Despite arguments to the contrary spurring the NBA lockout, the league has seen annual profits of 7 percent over the life of the current collective bargaining agreement according to a study by Nate Silver of the New York Times based on data from Forbes and FInancial World.
Silver dug deep into the publicly available numbers and found that despite the NBA's claims of $370 million in losses in the 2009-10 season, data suggests the league made $183 million in profit. Silver's work suggests that the NBA made a 5 percent profit that season, its lowest margin since the modern salary structure was created after the 1998-99 lockout but still a solid profit margin for an entertainment company.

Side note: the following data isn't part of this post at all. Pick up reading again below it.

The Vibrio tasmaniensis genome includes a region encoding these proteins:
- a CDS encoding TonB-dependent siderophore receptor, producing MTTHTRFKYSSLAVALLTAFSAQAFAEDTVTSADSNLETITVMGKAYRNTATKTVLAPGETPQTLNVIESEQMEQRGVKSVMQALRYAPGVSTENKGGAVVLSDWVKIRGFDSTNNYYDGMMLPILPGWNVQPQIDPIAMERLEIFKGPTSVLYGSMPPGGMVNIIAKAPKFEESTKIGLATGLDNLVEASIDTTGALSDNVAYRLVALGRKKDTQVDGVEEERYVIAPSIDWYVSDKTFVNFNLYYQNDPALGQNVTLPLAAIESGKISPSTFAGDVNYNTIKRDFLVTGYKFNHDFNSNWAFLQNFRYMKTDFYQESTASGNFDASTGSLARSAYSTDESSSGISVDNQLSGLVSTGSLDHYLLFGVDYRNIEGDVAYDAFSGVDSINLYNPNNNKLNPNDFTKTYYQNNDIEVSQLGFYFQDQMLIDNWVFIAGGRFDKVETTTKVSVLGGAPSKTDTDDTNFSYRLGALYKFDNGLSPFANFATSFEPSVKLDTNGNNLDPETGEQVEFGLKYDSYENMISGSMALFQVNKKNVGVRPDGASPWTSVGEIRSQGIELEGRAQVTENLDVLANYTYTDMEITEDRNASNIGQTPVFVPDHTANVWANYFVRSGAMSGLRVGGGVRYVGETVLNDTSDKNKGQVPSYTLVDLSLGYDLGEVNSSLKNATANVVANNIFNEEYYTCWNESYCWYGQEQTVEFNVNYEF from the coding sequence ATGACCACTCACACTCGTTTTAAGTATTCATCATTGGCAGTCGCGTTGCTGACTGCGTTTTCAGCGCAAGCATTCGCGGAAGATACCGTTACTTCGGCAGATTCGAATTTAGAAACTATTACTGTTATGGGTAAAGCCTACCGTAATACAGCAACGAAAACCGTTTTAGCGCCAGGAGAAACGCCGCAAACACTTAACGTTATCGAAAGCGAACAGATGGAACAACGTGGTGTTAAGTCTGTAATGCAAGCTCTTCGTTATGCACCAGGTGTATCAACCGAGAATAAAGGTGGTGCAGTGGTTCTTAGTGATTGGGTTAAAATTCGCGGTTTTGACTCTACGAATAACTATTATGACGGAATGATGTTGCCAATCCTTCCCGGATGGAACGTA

Silver points out that while, adjusted for inflation, player salaries has remained on par with revenue growth, non-player expenses has shot up at more than double the rate of revenue and payroll over the past five years. It's unclear exactly what is driving the sharp uptick in those expenses. Some have suggested accounting "tricks" have been a major factor in confusing the profit-loss situation.